Imaging of right ventricular volumes

Volume assessment by imaging is hampered by the complex crescent-shaped cross-section of the right ventricle, dense free-wall trabeculation disrupting edge detection, overlap of other cardiac chambers, and effects of imaging angle (which can introduce errors of up to 30 per cent). Contrast ventriculography, magnetic resonance imaging, and CT scanning are standard techniques, but are not readily applicable in the ICU ( Oldershaw 1992).


Multiple slices can be used to compute right ventricular volume. Transthoracic imaging is impeded by mechanical ventilation and its position beneath the sternum, and volume assessment is hampered by wall trabeculation, changes in wall reflection in disease, and the complex right ventricular shape. Transesophageal echocardiography and automated border detection may help. Even so, defining the right ventricular boundary by the innermost trabeculae often leads to underestimation. Technological advances may extend the value of echocardiography to the ICU assessment of the right ventricle.

Radionuclide studies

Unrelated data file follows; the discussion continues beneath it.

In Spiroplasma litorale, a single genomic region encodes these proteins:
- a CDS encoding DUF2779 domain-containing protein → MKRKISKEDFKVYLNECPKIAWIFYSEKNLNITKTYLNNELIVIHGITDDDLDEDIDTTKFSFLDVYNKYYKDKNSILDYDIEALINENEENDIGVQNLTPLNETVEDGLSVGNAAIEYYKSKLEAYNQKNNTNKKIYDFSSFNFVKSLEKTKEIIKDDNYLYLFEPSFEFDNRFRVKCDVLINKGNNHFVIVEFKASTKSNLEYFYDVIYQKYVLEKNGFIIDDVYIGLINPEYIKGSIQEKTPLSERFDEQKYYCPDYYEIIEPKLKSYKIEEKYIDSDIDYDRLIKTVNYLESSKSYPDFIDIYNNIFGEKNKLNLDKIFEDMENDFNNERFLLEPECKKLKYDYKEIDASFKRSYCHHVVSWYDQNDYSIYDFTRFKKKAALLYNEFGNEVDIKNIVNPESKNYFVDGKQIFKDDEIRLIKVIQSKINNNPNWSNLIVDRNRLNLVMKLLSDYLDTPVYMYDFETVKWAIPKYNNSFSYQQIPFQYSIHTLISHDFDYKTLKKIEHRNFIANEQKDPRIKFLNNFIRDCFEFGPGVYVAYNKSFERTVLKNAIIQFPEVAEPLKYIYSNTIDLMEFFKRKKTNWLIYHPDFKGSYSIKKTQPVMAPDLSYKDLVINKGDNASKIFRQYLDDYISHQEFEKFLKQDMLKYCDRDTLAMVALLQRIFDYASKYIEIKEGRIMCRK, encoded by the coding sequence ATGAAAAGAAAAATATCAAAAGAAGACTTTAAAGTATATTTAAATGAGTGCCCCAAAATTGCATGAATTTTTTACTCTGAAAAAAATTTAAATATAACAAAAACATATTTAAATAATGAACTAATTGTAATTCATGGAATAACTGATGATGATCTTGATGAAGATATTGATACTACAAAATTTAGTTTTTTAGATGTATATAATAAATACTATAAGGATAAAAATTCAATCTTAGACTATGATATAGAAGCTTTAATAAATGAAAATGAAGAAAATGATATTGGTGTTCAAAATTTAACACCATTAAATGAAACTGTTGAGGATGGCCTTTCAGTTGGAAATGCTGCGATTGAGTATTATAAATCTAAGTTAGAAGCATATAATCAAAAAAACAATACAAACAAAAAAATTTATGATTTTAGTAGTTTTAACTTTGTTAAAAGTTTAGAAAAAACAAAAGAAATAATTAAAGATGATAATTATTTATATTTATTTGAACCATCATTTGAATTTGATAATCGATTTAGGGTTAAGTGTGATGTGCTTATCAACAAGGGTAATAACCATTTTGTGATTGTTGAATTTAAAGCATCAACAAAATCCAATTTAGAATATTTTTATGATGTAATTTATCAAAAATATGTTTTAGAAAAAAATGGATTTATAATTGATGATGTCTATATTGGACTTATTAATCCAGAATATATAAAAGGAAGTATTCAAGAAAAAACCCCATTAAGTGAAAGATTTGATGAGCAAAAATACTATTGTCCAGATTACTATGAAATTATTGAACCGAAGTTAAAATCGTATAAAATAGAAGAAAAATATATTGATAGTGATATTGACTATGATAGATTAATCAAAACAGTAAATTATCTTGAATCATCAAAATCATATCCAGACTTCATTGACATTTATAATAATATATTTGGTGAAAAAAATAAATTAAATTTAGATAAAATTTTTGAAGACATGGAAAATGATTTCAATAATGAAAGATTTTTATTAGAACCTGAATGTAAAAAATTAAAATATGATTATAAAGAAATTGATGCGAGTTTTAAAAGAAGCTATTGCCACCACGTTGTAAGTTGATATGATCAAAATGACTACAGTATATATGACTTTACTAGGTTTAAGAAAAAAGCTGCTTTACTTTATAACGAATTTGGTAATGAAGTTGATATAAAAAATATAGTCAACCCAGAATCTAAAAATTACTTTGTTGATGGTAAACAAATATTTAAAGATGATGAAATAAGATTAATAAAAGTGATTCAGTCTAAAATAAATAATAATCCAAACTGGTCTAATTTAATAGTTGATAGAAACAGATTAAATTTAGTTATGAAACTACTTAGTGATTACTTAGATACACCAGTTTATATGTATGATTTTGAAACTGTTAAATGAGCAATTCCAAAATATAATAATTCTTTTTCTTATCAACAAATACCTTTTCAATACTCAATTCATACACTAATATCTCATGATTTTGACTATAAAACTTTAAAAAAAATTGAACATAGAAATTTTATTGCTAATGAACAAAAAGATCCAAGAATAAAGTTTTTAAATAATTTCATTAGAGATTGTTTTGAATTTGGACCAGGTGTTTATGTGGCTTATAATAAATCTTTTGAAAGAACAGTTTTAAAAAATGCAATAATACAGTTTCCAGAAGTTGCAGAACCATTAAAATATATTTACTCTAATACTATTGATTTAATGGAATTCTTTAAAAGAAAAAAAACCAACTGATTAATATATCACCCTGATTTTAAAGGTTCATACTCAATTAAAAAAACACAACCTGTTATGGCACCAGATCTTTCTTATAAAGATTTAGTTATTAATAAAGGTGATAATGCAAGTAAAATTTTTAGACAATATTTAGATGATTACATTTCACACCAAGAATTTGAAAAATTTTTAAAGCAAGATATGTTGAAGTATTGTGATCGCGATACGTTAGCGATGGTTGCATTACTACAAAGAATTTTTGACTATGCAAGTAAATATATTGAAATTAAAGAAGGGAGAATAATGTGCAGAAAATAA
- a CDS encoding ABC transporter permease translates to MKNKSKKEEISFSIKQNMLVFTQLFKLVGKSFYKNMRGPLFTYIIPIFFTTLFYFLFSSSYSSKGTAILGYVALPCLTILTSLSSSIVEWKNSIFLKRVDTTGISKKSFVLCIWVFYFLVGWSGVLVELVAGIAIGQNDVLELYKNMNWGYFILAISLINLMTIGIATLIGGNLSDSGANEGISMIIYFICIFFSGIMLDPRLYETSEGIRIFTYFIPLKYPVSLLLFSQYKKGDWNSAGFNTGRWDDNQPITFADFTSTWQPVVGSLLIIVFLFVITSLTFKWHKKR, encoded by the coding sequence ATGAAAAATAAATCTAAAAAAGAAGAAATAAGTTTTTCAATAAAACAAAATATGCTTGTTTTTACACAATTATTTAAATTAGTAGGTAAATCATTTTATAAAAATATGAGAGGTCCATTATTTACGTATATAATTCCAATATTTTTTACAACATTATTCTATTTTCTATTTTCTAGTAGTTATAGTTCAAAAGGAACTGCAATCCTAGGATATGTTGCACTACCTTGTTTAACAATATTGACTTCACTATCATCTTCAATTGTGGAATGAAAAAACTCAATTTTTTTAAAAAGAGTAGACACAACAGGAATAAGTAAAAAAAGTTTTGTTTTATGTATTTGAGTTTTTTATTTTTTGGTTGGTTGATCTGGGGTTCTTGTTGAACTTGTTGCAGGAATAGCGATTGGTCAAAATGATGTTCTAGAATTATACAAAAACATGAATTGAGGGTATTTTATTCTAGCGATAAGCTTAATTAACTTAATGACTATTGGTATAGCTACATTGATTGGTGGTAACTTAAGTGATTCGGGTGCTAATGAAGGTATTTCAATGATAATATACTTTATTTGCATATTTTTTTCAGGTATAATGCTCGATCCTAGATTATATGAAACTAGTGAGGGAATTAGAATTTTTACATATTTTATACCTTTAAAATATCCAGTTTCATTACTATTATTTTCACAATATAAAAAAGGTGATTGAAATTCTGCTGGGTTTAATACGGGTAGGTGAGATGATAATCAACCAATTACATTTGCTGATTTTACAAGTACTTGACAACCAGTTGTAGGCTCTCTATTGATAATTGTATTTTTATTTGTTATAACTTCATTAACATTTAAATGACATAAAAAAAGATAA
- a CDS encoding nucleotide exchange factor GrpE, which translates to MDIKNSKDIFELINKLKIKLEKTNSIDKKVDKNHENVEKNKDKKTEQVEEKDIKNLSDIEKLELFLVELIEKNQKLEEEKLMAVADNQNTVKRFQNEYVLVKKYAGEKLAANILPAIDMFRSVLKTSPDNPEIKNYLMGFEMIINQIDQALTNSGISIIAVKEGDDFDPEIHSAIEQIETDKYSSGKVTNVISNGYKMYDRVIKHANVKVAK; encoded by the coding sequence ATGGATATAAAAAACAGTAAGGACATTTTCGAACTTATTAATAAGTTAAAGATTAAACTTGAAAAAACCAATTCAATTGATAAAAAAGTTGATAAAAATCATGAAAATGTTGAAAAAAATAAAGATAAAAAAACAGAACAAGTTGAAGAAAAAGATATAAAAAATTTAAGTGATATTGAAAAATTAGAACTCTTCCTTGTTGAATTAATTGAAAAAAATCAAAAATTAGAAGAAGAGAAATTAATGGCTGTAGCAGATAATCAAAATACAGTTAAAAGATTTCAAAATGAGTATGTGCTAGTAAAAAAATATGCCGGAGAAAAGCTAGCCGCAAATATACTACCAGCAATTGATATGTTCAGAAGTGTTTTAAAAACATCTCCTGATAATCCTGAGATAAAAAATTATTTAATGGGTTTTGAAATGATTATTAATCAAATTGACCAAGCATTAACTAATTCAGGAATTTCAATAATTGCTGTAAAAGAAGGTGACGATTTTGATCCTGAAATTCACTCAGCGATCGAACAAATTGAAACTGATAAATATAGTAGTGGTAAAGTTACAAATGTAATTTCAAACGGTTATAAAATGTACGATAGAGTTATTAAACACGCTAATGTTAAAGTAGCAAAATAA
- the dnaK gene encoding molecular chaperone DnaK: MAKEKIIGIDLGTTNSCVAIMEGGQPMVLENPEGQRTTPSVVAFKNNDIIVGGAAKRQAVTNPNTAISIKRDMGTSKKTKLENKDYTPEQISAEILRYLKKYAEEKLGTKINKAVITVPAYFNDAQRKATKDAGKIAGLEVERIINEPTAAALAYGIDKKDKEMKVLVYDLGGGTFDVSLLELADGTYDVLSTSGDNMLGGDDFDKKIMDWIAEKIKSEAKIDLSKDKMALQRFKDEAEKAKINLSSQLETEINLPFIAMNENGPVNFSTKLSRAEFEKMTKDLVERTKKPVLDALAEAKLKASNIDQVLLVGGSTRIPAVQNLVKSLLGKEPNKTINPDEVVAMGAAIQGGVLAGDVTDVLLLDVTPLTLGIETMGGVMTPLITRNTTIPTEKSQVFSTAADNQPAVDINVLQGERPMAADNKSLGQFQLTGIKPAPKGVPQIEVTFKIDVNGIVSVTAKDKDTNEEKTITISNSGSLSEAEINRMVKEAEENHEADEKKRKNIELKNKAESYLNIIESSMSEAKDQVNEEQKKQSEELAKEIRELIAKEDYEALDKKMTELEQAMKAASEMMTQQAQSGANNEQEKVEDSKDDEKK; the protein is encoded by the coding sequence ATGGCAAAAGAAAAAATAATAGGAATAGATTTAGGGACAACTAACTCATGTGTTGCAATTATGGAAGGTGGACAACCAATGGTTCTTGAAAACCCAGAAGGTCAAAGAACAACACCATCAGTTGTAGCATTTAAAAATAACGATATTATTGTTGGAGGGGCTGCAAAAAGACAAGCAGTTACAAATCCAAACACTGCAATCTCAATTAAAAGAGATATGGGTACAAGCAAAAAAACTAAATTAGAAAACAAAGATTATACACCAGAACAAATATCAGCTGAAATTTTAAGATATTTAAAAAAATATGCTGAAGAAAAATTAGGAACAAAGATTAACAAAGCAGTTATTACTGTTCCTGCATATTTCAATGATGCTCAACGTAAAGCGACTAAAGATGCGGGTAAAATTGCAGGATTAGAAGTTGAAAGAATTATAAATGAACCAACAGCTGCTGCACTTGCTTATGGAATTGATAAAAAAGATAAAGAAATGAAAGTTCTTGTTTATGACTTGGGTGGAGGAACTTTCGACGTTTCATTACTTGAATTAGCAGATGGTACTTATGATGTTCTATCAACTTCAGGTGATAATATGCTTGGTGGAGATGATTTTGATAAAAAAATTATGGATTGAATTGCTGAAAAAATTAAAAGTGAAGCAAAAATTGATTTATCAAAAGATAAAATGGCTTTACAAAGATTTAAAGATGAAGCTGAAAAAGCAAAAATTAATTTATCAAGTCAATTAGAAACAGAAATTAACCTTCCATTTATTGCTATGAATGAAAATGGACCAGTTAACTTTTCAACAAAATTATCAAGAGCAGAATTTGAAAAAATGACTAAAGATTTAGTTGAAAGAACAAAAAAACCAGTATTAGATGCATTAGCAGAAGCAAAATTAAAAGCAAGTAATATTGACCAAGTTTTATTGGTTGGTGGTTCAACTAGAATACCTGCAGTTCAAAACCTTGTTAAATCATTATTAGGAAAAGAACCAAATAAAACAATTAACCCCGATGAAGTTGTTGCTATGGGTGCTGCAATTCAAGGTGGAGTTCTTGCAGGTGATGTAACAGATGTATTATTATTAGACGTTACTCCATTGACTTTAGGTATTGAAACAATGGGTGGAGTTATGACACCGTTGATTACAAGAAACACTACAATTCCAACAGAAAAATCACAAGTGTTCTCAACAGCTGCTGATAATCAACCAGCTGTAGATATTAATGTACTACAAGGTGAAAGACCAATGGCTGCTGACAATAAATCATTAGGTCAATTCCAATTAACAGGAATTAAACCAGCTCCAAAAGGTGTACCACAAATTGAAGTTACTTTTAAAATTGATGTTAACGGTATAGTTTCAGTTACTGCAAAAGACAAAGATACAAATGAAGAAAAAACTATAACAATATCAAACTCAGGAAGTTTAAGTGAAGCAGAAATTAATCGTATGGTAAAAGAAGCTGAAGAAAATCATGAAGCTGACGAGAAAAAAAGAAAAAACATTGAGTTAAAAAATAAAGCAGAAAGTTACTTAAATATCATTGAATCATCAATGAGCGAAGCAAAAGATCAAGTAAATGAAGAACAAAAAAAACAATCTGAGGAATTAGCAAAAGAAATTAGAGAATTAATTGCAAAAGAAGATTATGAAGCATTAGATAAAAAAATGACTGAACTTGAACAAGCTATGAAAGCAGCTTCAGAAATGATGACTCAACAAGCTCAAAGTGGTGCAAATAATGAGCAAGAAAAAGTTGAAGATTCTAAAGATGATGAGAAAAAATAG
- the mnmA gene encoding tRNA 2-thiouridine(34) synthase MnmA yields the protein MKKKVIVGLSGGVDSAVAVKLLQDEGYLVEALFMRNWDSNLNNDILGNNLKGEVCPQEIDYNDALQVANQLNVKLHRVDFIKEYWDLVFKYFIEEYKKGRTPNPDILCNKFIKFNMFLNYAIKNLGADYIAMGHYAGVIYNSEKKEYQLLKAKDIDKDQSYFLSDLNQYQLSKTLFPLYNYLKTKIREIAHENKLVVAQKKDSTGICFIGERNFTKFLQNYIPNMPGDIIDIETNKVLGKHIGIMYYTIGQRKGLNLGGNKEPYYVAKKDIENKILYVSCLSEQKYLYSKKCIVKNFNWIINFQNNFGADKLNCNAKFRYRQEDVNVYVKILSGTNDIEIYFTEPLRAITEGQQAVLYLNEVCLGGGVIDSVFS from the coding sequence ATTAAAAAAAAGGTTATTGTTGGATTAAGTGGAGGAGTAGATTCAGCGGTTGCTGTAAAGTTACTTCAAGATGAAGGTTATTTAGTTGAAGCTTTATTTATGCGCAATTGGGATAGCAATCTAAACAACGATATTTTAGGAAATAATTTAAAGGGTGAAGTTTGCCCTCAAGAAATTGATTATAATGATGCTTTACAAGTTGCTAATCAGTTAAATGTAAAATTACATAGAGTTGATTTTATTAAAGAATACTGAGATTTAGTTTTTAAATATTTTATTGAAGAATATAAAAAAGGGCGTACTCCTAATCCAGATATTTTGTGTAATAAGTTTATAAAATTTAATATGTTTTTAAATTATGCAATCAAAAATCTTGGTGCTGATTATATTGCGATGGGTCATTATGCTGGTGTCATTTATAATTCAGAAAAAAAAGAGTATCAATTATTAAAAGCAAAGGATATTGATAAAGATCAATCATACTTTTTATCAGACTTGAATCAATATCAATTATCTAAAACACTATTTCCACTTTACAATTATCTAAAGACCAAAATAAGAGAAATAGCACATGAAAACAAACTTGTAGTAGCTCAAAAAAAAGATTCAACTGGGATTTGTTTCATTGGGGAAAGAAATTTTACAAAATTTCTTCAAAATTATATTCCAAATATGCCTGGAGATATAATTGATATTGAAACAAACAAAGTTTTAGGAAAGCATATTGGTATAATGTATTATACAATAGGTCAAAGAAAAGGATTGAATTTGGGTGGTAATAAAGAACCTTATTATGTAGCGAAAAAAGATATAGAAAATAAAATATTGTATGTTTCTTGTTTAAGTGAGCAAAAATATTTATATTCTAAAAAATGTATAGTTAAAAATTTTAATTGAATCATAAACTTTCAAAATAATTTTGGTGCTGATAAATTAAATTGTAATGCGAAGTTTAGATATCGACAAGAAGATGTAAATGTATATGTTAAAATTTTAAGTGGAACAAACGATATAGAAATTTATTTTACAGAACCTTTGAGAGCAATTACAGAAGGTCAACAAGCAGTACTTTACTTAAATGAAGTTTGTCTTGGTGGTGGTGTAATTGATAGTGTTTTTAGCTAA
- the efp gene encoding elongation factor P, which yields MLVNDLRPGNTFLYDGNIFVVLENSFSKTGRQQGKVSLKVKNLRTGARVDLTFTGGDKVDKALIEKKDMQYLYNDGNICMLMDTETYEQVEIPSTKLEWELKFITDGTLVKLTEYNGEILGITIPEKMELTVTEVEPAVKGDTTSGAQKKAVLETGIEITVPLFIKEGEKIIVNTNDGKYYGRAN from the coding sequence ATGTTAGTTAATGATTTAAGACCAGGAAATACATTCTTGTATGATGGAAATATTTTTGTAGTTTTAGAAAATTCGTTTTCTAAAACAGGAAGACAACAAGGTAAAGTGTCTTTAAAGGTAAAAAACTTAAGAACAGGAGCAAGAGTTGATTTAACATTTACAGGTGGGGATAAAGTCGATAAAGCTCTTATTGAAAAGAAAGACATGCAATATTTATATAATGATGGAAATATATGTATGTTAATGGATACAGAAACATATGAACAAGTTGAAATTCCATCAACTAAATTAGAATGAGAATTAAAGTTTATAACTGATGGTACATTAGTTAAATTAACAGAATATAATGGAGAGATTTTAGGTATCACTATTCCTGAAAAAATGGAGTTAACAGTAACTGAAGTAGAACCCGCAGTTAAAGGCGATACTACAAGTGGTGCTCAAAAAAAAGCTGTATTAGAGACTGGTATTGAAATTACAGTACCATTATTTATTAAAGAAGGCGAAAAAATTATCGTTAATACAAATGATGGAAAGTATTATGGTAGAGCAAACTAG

First-pass studies using red corpuscles labeled with technetium-99m and a right anterior oblique projection of 20° to 30° allow temporal separation of the right from the left ventricle, and can assess right ventricular end-systolic and end-diastolic volumes and ejection rates. After tracer equilibration with the intravascular pool (equilibration studies), images gated to different parts of the cardiac cycle can be acquired. Radioactivity in overlapping structures (e.g. the left ventricle, the right ventricular outflow tract, and underlying right atrium) diminishes accuracy. Even with a left anterior oblique projection of 20° and a caudal angulation of 20°, the right atrium may contribute 30 per cent of the signal. Ventricular separation by a 40° left anterior oblique projection is incomplete if the right ventricle is dilated.

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